September 20, 2012

You Eat With Your Eyes

I haven't been in the kitchen much this week.  Wife made a lasagna that fed us for days on end, and my friend Grasshopper arrived in town to visit us before he heads off to Germany for the winter.  With my time consumed by shots of Old Crow and card games, I haven't so much as baked anything; my kitchen duties have been limited to making sack lunches and pouring bowls of cereal.  Still, it isn't like I haven't had food on my mind--more specifically, the interesting selection of food-based films available for streaming on Netflix.
The first selection is "The Botany of Desire," based on the Michael Pollan book of the same name.  "Botany" isn't purely about food--it features marijuana and tulips in addition to apples and potatoes--but that doesn't mean you shouldn't watch it.  The PBS film explores the way that plants have taken advantage of human desires to propagate their species.  (1 hour 54 minutes.  Also available in its entirety on You Tube.)
Speaking of Micheal Pollan, the film "Fresh" by Ana Sofia Joanes is an exploration of the food system and the people who are attempting to fix it, including Joel Salatin, who featured prominently in Pollan's other book, "The Omnivore's Dilemma."  According to The Holy Kale,  what separates "Fresh" from the other food documentaries out there is its focus on action; while many movies of its kind make it seem like the agricultural companies have won, "Fresh" is a call to action in a battle that is still ongoing. (70 minutes.)
One such movie is "King Corn," which follows two friends who plant an acre of corn and try to follow it from their plot of land to the dinner table.  Along the way they discuss feed corn, subsidies, and high-fructose corn syrup.  This Independent Lens feature is also available on Hulu (1 hour and 30 minutes.)
A perhaps better known example is FOOD, INC., which takes on the food industry as a whole.  From e-coli being spread to spinach by the run-off waste of factory farming to the way chemical companies have altered seeds to keep from naturally reproducing, this movie touches on the dark side of what we eat in a very effective way.  My son was in the room the other day as I watched this, and it was clear that what we have chosen to accept as a society was still terrifying to somebody morally pure.  Although this film falls more into the category that causes despair, they do have a website where you can learn more and perhaps take action.  (1 hour 33 minutes.)
"Food Matters" covers a lot of the same ground as "Food Inc," but while the former is more about the negatives of processed foods, this film focuses on the value of whole foods--the other side of the coin.  (1 hour 17 minutes.)
"Food Fight" and "Forks Over Knives" also have a lot in common with the other documentaries above, but while "Food Inc." and "Food Matters" take on various social issues, these two movies are primarily focused on obesity and health.  "Forks Over Knives" can be found on Hulu as well as Netflix, and has a website devoted to healthy eating.  (Food Fight: 1 hour 11 minutes.  Forks Over Knives: 1 hour 36 minutes.)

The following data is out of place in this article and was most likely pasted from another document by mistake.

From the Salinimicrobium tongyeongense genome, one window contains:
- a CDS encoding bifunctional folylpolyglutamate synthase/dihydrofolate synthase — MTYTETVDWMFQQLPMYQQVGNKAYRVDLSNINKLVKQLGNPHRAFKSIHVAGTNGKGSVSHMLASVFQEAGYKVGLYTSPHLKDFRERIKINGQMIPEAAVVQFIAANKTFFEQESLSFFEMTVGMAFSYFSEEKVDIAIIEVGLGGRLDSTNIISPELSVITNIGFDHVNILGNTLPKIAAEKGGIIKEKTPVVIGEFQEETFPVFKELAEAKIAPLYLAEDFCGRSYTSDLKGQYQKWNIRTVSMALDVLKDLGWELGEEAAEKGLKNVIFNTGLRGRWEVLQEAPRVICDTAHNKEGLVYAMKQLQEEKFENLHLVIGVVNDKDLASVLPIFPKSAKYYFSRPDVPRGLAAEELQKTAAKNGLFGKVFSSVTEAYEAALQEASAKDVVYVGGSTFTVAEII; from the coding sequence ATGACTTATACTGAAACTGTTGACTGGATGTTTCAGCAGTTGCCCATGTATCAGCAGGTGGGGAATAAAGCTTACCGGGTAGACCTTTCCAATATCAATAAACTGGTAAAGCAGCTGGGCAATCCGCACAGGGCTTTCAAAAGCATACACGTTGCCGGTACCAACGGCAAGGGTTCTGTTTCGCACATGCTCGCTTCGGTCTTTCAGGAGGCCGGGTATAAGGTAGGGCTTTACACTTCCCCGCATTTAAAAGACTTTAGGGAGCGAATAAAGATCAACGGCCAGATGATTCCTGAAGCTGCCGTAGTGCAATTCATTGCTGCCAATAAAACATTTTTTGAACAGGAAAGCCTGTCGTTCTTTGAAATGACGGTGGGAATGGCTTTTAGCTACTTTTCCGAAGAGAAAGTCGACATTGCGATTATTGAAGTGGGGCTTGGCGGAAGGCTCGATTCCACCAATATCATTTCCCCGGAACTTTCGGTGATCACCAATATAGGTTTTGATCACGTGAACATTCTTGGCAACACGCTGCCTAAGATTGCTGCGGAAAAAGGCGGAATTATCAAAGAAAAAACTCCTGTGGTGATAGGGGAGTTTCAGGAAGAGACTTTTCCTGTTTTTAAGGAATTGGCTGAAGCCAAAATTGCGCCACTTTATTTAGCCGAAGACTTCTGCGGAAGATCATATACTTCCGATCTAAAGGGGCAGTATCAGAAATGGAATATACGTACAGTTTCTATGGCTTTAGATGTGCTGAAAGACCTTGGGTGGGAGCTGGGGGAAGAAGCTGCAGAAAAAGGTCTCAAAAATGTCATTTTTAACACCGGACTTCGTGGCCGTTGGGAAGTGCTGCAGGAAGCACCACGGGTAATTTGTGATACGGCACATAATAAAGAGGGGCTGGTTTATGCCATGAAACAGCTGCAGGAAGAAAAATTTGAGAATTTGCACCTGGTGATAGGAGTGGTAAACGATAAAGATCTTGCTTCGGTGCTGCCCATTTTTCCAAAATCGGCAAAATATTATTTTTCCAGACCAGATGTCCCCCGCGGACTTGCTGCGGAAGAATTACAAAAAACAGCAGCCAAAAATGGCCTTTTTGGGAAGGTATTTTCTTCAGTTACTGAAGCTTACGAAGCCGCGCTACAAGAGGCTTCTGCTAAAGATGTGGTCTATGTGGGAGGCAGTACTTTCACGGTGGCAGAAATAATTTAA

Other socially conscious food documentaries on Netflix:
Fat, Sick, and Nearly Dead (About the benefits of juicing.)  
Save the Farm (The effort to save America's largest urban farm.)
Fed Up! (More anger at modern food production.)
Ingredients (Focused on the local food movement.)
Deconstructing Supper (Analyzing genetically modified foods.)
What's on your Plate? (A look at the politics of food in schools.)
Food Beware (An organic revolution takes place in a French town.)
But not all food documentaries on Netflix are concerned with the politics of food.  "I Like Killing Flies" is the profile of eccentric restaurant owner Kenny Shopshin, who has been a New York fixture for decades, and is well-loved in spite of his temper.  (1 hour 18 minutes.)
The documentary "Fat Head" is a rebuttal to the film "Super-Size Me," which featured documentarian Morgan Spurlock only eating McDonald's for a month.  Tom Naughton was annoyed with the lack of science in Spurlock's film, so he exists on a diet of only fast food for the same length of time, but his health is fine, unlike the drastic issues Spurlock had with his body.  An interesting companion piece.  (1 hour 44 minutes.)
"I've never seen so many strong men sobbing at once," was UK newspaper The Guardian's response to this documentary about the most intense pastry competition in the world, where French chefs battle it out to win a striped collar and set their reputations for life.  The contest is so demanding that even qualifying to be one of the sixteen participants in a given year takes a two year process.  (84 minutes.)
"Jiro Dreams of Sushi" profiles a sushi master whose $300 a plate meals and 10-seat diner are famous throughout the Tokyo food community.  This film is more about the love of one's craft than food, and Jiro is an inspiration whether you love raw fish or not.  

These are just some of the many food-related films on Netflix, and I didn't even touch on fictional films involving cooking.  There are certainly worse ways you could spend the evening.  See you next week.  

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